Authenticating to a DB with a key?

Sasha Pachev sasha at
Mon Apr 8 17:52:02 MDT 2013

MySQL can do long passwords. Proof:

mysql> grant all on test.* to tester at localhost identified by 'foo';
Query OK, 0 rows affected (0.01 sec)

mysql> update mysql.user set password=password(repeat('a',4096)) where
Query OK, 1 row affected (0.00 sec)
Rows matched: 1  Changed: 1  Warnings: 0

mysql> flush privileges;
Query OK, 0 rows affected (0.01 sec)

I did the above trick because I was too lazy to generate a grant with
a long string. However, now I am realizing that I am going to have to
authenticate somehow to prove that it actually works, so perhaps that
trick was not that useful. But I've done it that way, so here it goes.
Note that tester at localhost pw is now 'a' repeated 4096 times.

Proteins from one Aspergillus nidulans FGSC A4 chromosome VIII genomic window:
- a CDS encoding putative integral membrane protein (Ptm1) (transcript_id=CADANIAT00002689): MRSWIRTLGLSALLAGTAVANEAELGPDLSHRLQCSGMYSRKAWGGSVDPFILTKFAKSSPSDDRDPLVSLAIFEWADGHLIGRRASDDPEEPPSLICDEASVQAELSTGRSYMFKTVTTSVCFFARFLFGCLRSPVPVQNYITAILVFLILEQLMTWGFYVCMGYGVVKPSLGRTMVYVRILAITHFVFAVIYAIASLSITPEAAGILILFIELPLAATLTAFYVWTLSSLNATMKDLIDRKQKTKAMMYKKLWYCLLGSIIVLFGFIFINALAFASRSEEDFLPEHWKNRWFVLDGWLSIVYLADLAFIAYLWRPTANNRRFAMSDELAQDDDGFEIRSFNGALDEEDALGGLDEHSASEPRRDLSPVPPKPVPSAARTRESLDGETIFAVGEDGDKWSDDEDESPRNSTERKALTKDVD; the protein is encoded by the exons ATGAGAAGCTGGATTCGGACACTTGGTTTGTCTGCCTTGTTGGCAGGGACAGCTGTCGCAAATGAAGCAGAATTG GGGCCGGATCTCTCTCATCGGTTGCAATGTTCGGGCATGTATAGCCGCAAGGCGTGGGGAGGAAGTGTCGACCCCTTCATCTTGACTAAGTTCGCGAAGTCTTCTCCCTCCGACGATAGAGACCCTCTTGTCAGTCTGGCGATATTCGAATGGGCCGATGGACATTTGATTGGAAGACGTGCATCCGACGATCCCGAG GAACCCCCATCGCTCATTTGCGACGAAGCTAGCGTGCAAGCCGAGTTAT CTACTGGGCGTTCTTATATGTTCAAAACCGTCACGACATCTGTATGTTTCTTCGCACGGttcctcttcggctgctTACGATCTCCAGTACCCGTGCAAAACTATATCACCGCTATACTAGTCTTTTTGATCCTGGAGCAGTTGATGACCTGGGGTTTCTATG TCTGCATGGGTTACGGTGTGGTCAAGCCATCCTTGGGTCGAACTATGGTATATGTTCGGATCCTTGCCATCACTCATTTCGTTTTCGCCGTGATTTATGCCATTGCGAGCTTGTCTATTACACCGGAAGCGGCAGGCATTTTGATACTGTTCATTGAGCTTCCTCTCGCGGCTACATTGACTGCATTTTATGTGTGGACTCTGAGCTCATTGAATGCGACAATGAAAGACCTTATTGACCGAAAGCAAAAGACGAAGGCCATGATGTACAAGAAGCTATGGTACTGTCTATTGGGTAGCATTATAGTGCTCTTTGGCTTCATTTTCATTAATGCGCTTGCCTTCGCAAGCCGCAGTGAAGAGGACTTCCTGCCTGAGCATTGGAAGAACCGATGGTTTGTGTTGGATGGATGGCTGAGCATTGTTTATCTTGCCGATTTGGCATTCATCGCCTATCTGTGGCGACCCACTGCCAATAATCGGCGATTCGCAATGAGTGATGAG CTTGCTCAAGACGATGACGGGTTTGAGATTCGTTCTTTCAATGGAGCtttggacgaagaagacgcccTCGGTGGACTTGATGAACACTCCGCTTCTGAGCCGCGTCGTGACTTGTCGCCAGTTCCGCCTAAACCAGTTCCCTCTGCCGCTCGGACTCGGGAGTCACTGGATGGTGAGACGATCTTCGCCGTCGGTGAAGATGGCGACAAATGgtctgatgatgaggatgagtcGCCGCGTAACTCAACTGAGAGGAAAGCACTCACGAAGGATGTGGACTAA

bash-4.1$ mysql -utester -p`perl -e "print 'a'x4096;"` test -e "select 1"
| 1 |
| 1 |


Now let's make sure it does not believe that all churches are true,
give it an invalid password.

bash-4.1$ mysql -utester -p`perl -e "print 'a'x4095;"` test -e "select 1"
ERROR 1045 (28000): Access denied for user 'tester'@'localhost' (using
password: YES)


We must note that anything that hashes into the hash returned by MySQL
PASSWORD() function will be accepted. So in theory it possible to log
in with other passwords, but good luck finding them.

Sasha Pachev

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